Wednesday, January 14, 2009

White Family Dictionary

burger \BĔR-gĕr\ noun.
1: booger.
Word Origin: When a father wishes to call his child a booger but is afraid that the neighbors may not approve, he uses the euphemism, burger, instead.
Unintended but Inevitable Word Usage:
Ryan: “Dad, can you get this burger out of my nose?”

but-but (BŬT- BŬT) noun.
1: butter.
Word Origin: A classic Derek word-morph. Used extensively and with gusto by Emily, who knows that it’s okay to say but-but, but it’s not okay (in our family) to say butt.

Chopper \CHŎP-r\ proper noun.
1: Nickname applied randomly by Derek to any one of our children at any given time.
See also Chops, Monkey, Monkey Chunk, Boot Monkey, Turkey, Turklet, Potlicker, Bucketmeiser, Crazy, Lippy-Lou-Lou and Boutros Boutros Ghali.

cim-cim \SĬM- SĬM) noun.
1: cinnamon roll.
Word Usage: “Holy cow! Mom just made a batch of cim-cims and she’s not giving them away to the neighbors! They’re for us!”
Word Origin: Word coined by childhood friend, Craig Dalley, who, during High School was always joking about being on a diet. Derek and his friends teased him mercilessly about giving up his cinnamon roll at lunchtime—ostensibly for the sake of his health—but more accurately to acquire and eat his cim-cim.

Dog-Head \DŎG-hĕd\ proper noun.
1: Nickname for Annie, our Boston Terrier.
See also Doggie, Dogtard, and Snoot.

edam \ĔD-ŏm\ noun.
1: Our favorite cheese.
Pronunciation: Finnish.

fresca \FRĔS-kah\ noun.
1: Any soda if you’re Ryan or Tanner.

Girlfriend \GĔRL-frĕnd\ proper noun.
1: Derek’s nickname for Lori.
See also Chick, Chicklet, and Girl.

hat chak \HĂT CHĂK\ noun.
1: hot chocolate.
Word Origin: shortening of the word hot chocolate with Fran Drescher-like pronunciation.

hustle \HŬSL\ verb.
1: Intended by parents to mean I want to see you move faster than I’ve ever seen a human being move before, but interpreted by children as go ahead and take the next few millennia and throw in several epochs—in fact, mountains shall rise and be laid low—whole seas shall form and dry up again—the stars will fall from the heavens and new suns shall appear…all before you need to complete that little task.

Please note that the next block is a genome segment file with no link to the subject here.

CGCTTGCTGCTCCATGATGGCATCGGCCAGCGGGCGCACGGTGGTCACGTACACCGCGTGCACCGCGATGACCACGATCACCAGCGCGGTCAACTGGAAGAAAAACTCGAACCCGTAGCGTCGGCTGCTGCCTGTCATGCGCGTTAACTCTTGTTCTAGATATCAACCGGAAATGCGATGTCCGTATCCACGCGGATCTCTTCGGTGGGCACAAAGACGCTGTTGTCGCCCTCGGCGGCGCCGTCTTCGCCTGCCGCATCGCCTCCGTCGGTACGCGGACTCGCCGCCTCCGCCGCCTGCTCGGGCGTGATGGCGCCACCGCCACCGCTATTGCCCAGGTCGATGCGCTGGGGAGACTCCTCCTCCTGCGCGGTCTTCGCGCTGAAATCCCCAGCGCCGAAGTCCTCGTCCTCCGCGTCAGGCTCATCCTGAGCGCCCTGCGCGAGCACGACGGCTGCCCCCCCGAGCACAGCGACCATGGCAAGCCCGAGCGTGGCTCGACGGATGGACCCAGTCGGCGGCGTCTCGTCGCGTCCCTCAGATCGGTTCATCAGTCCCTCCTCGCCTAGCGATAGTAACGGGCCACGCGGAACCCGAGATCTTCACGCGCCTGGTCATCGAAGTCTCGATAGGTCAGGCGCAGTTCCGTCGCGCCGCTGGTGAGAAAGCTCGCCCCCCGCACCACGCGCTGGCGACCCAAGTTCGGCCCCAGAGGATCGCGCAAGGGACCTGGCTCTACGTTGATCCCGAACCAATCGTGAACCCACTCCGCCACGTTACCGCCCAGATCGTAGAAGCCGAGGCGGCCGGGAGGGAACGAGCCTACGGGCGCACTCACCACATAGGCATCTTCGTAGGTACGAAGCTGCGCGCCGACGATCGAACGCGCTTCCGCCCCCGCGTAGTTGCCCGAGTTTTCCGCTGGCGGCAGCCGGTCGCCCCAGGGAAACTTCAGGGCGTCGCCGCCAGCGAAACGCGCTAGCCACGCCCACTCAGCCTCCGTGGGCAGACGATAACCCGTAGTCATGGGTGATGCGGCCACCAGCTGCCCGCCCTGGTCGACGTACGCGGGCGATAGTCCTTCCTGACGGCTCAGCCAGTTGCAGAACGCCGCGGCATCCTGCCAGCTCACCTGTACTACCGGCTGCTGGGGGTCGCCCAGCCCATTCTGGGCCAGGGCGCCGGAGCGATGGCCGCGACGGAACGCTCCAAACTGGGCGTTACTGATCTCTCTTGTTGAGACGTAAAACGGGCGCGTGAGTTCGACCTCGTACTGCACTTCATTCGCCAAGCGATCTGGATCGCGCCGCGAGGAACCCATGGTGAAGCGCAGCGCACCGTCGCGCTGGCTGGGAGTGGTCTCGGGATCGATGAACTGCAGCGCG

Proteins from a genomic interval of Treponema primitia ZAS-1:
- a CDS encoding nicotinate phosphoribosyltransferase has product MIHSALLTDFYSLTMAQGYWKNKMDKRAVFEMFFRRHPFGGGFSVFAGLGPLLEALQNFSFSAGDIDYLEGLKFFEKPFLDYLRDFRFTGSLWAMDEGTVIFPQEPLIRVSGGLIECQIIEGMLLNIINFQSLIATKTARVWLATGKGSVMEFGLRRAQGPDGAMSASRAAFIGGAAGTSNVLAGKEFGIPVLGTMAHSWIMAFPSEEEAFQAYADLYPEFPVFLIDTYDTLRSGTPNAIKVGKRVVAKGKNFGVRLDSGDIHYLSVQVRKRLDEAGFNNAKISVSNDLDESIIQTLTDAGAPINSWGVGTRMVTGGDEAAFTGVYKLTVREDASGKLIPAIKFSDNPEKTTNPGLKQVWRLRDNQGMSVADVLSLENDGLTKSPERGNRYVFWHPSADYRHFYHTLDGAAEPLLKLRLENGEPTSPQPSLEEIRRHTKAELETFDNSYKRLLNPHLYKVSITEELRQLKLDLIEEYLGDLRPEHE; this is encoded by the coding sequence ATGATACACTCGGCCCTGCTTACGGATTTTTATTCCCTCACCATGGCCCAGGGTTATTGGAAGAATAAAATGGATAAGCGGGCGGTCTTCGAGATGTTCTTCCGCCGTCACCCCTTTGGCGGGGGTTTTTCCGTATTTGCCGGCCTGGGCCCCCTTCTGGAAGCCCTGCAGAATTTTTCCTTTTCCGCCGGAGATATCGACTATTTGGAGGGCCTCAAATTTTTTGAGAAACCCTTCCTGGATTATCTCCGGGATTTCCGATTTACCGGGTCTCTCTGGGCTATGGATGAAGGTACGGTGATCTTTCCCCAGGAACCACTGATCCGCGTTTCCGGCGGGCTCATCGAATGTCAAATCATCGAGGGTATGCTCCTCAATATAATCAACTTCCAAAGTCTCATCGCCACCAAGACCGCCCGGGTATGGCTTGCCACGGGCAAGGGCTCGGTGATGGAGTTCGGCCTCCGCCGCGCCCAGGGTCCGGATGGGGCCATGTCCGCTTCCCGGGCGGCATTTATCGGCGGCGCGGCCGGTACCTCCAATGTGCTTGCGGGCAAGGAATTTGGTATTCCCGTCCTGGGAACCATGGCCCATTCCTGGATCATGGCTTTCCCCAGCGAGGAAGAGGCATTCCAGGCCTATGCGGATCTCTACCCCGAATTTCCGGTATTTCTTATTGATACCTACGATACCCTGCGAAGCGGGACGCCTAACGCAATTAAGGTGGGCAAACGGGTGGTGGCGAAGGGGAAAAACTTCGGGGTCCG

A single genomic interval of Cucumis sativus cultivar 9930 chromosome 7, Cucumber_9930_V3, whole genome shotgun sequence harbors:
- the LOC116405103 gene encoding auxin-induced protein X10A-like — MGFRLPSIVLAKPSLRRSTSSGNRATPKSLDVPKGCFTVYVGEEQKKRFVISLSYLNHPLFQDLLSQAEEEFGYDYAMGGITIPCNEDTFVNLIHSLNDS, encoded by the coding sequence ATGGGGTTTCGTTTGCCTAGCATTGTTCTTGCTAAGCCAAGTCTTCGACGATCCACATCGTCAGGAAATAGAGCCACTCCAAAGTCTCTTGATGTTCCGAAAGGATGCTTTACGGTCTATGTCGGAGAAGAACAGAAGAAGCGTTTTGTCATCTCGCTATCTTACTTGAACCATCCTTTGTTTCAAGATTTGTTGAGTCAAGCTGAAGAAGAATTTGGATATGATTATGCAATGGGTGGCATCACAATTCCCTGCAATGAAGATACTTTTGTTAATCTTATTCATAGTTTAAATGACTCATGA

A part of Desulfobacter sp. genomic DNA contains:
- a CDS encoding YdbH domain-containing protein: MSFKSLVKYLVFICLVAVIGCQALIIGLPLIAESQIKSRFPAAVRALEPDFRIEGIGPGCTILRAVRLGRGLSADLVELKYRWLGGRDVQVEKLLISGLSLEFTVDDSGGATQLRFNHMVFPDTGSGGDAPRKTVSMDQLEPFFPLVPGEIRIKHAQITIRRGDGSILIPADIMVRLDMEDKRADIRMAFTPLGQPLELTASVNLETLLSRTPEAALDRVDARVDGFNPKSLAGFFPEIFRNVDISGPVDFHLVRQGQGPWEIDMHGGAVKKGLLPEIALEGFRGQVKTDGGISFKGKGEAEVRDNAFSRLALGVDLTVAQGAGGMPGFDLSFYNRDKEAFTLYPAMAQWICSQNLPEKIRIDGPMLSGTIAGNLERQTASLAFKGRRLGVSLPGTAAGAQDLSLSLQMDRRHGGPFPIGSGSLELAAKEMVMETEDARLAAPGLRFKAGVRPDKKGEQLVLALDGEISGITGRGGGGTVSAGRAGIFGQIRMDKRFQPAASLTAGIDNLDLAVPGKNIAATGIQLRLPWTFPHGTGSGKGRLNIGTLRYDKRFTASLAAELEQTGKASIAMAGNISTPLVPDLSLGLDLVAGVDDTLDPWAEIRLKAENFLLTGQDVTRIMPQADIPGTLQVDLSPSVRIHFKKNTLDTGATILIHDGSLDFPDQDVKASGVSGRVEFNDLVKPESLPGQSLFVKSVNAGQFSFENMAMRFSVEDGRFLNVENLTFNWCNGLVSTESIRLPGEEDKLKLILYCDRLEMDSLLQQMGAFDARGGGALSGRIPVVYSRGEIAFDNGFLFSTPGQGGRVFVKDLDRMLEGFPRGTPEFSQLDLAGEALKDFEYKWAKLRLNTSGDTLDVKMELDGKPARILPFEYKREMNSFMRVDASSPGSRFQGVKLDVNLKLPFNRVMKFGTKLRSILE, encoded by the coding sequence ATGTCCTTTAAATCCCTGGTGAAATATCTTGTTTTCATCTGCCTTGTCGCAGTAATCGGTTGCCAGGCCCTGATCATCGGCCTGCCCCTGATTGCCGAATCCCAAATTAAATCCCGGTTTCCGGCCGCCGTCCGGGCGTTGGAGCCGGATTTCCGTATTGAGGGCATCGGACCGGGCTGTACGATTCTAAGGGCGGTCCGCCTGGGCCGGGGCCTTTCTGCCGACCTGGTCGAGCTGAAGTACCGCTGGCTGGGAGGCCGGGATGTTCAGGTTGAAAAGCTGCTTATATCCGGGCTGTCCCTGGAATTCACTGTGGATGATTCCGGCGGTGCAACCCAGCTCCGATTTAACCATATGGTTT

iwillkillyouandmakeyoudead \ī-wīl-KĪL-yū-ānd-māk-yū-DĔD\ statement.
1: Statement directed at our children to make them laugh.
Statement Usage: Said with a goofy voice while chasing them through the house.

Jazz \JĂZ\ proper noun.
1: Nickname for Jason.
Word Origin: Ideal example of Derek’s penchant for deliberately mangling people’s names through multiple evolutions. What began as simply Jason, was soon pronounced Jăhs-SŌN (with a quazi-French accent), then (due to the opening of Disney's Aladdin) it morphed for a short time into Jasmine before Jason was old enough to know that Jasmine was a girl’s name—then (to Lori's relief) it evolved into the much more manly Jazz—which is appropriate because he's a jazz drummer. And he's manly.
See also Jazzy, Jazzarooni, and Jazzman.

Please don’t tell him about the girl-name thing.

microwave popcorn \MĪK-rah-wāv PŎP-kōrn\ noun.
1: Food item we have totally banned from our house after multiple scorchings and subsequent openings of every door and window in an effort to remove the smell.
Word Usage:
Julie Porter: “Our microwave has a pre-programmed microwave popcorn button so that doesn’t happen.”
Derek: “So does ours, but nobody is smart enough to use it.”

nerdgirl \NĬRD-gĭrl\ noun.
1: Term of endearment for daughters and any other cool, non-nerdy girl.
Word Caution: Not to be applied to actual nerd girls.

nab \NĂB\ verb.
1: A lighthearted command to purchase or acquire something immediately with no further complicating discussion.
Word Usage:
Lori: “Wow, that’s a good price on a pancake griddle.”
Derek: “Nab.”

ornch (ŌRNCH) noun.
1: orange juice.
Word Origin: A classic shortening of a word—from orange juice to orange to ornch. Pronounced with glee after pouring a nice, cold glass.
Word Usage:
Natalie: “Hey Dad, look! ORNCH!”
Derek : “Awesome! Will you pour me a glass?!”

sammy \SĂ-mē\ noun.
1: sandwich.
Word Usage: “Hey Mom, will you make me a PB&J sammy?”
Word Origin: unknown.

I’ve heard that Quizno’s now sells “sammys”.

They stole that word from us.

skinny lips \SKĬN-ē LĬPS\ verb, noun.
1: To make skinny one’s lips while flaring one’s nostrils.
Word Origin: While Derek was dating Lori he would tease her by attempting to kiss her with skinny lips—whereupon she would promptly reject his advances. Nowadays this facial expression is performed often and with zeal by all of the children in order to annoy her.

shmampin \SHMĂMP-ĭn\ gerund.
1: camping.
Word Origin: Lori’s contribution to what a brain can come up with when put into random mode.

Sweetie \SWĒ-tē\ proper noun.
1: Term of endearment used by Lori only when she’s mad at Derek.
Word Usage: “SWEETIE, get OFF that computer and help me with the KIDS!”
See also, idiot.

Tepanyummy \TĔP-ahn-yŭm-ē\ proper noun.
1: Nickname for one of our family’s favorite restaurants, Tepanyaki.
Word Usage: “It’s not TepanYAKI, it’s TepanYUMMY!”

toast \TŌST\ noun.
1: Food item thought by Lori to have full and complete nutritional value when consumed daily with a cup of hot chocolate.

whodidthis \hū-DĬD-THĬS\ question.
1: Question asked multiple times daily by Lori and I—and always answered by the kids with “Not me.”

Yelly \YĔL-ē\ proper noun. 1: Our favorite camping destination, Yellowstone National Park.


Jason and Diana said...

derek-this was such a great post!

John Knotwell said...

I will, forever more, never hesitate to call Annie "dogtard." That was priceless.